Yesterday, Therese and I dished about the newest Harry Potter flick. While we both gave it the thumbs up, we did have a few nits.  Mostly we were pleased with the way the filmmakers managed to streamline an unwieldy story into a swift two-hour movie while retaining plot coherence. Today, we continue our analysis.

Kathleen: The Umbridge character is really worth dissecting for writers who want tips on creating memorable villains. Rowling took the mantra of contrasts to the -nth degree here, but it paid off, imo. Umbridge is a sadist with a girlish giggle. The pink walls with kitty-plates, the tea laced with poison—and every scene she’s in, there’s a sense of dread. No one’s going to forget her.

I really loved the Luna Lovegood character, too. She bugged me a bit in the book, but she’s the “wise fool” archetype, and Evanna Lynch was pitch perfect. I have a feeling we’ll find out that nargles really do exist in Book 7!

I just want to say one more thing about pacing. I guess I didn’t have a problem with it, the climax excepted. I thought it was wise of director David Yates to stay away from the cutsey stuff, hew to the story and keep the tension rising. After four HP movies, everyone should be on board with what the wizarding world is all about. I mean, Peter Jackson didn’t spend any time grounding the viewer into a retelling Middle Earth in Return of the King.

Therese: The movie felt choppy to me in parts. I could see how someone who hadn’t read the book would view the Grawp cutaways as intrusive and even irrelevant, for example. I guess it’s one of the disadvantages of sticking too closely to the book, without having the advantage of tossing in some internal dialogue to make sense of things. But there are some things you just can’t leave out if you’re going to tell Rowling’s tale. I was glad they left in Snape’s flashback but sorry to see they left out the bit about Sirius giving Harry that (never discovered) two-way mirror. I was kind of hoping that would play some strange role to come, but the absence of it in the movie almost deletes that possibility. I’ve read that Rowling is often consulted about those things.

KB: I agree about Grawp. I found myself getting annoyed that he was even there, until I remembered that he played a crucial role in getting rid of Umbridge. You’re so right that the filmmakers have to be really careful. The power of Rowling is that the most minor detail can become a major plot-point later. Which is, I suspect, why they kept Kreacher in. Now we know the sourpuss house elf is going to play a big element later.

TW: I think you’re right. And, now that I have the chapter titles beneath my hungry little fingers, I think the mirror WILL play a role later. Hee. I guess they’ll have to fix that in the movie version.
The filmmakers did a good job showing the many forms of conflict in this story. Sure, there’s the ever-present Harry vs. Voldemort current beneath it all, but there were so many other tides to worry over: Umbridge vs. Dumbledore, the DA and Harry; Harry vs. himself (those disturbing visions); Harry vs. his (ex-)friends (Ron & Hermione, his housemates, Dumbledore); The Death Eaters vs. the DA. I think we’re really seeing a full-world crystallization of good vs. evil in this film.

The film also did a great job showing Harry’s character growth. People begin finally to believe him, and he begins to believe more in himself and his abilities: he becomes a teacher, a real leader; he makes decisions about who will know what. He even has a girlfriend. I missed the deep thinking he does about his father’s relationship with Snape in the book, but I understand why the film couldn’t go there. Still, Harry is beginning to question what others have been feeding him, he’s demanding answers now and forming his own opinions, and because of that he’s becoming, well, a man.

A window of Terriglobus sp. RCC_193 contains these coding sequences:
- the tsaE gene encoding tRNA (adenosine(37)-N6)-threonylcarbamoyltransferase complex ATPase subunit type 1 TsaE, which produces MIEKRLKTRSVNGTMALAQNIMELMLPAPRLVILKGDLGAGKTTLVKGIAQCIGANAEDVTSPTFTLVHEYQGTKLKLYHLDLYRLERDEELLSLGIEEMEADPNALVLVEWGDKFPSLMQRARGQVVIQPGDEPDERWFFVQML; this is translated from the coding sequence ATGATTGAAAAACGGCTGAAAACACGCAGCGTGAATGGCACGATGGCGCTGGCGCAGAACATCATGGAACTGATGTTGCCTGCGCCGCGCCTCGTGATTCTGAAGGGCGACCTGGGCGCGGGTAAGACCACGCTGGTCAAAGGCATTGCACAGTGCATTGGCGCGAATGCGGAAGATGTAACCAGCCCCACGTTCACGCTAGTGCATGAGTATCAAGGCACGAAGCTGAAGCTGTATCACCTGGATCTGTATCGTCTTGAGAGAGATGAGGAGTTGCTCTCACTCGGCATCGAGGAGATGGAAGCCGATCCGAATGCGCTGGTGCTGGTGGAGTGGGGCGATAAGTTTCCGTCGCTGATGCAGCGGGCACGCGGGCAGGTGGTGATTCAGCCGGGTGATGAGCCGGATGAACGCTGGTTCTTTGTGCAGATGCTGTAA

KB: Yes. Harry grows up in this book. The games wizards play are not nice and no one is pulling any punches anymore. This movie has crossed the bridge between childhood and adulthood in a way the books didn’t, imo, and I think that has to do with the visual power of filmmaking. It just looks scarier. The adults have a careworn appearance, like the situation is really starting to wear on them. The wizarding world looks like it’s fraying. Even the kids seem tense.

TW: Definitely not in Kansas anymore. Final thoughts: It was a good movie, tense and adult and complete, but it might feel scattery for those who haven’t read the book. I’m looking forward to the next installment—where we’ll surely see much more of Snape, the DA and Dumbledore, and learn all about horcruxes. How ‘bout you? Where do you think the films have to go from here?

KB: I think the next two filmmakers, whoever they are, have their work cut out for them. Every director has put their distinct stamp on the film, to the betterment of the stories. Book 6 relies on a huge amount of flashbacking, so it’s going to take a subtle touch. I’m really looking forward to seeing Rickman and Fiennes let loose.

Overall, I think this movie is a worthy addition to the cannon. If Azkaban was the mystery, and Goblet a suspense thriller, then Phoenix will surely be known as the political thriller. I really can’t wait to see how Steve Kloves, the screenplay adapter for Half Blood Prince, handles so much backstory. Only two years to wait!

So now we’ve had our say. What do all of you think?

About Kathleen Bolton

Kathleen Bolton is co-founder of Writer Unboxed. She writes under a variety of pseudonyms, including Ani Bolton. She has written two novels as Cassidy Calloway: Confessions of a First Daughter, and Secrets of a First Daughter--both books in a YA series about the misadventures of the U.S. President's teen-aged daughter, published by HarperCollins, and Tamara Blake, for the novel Slumber.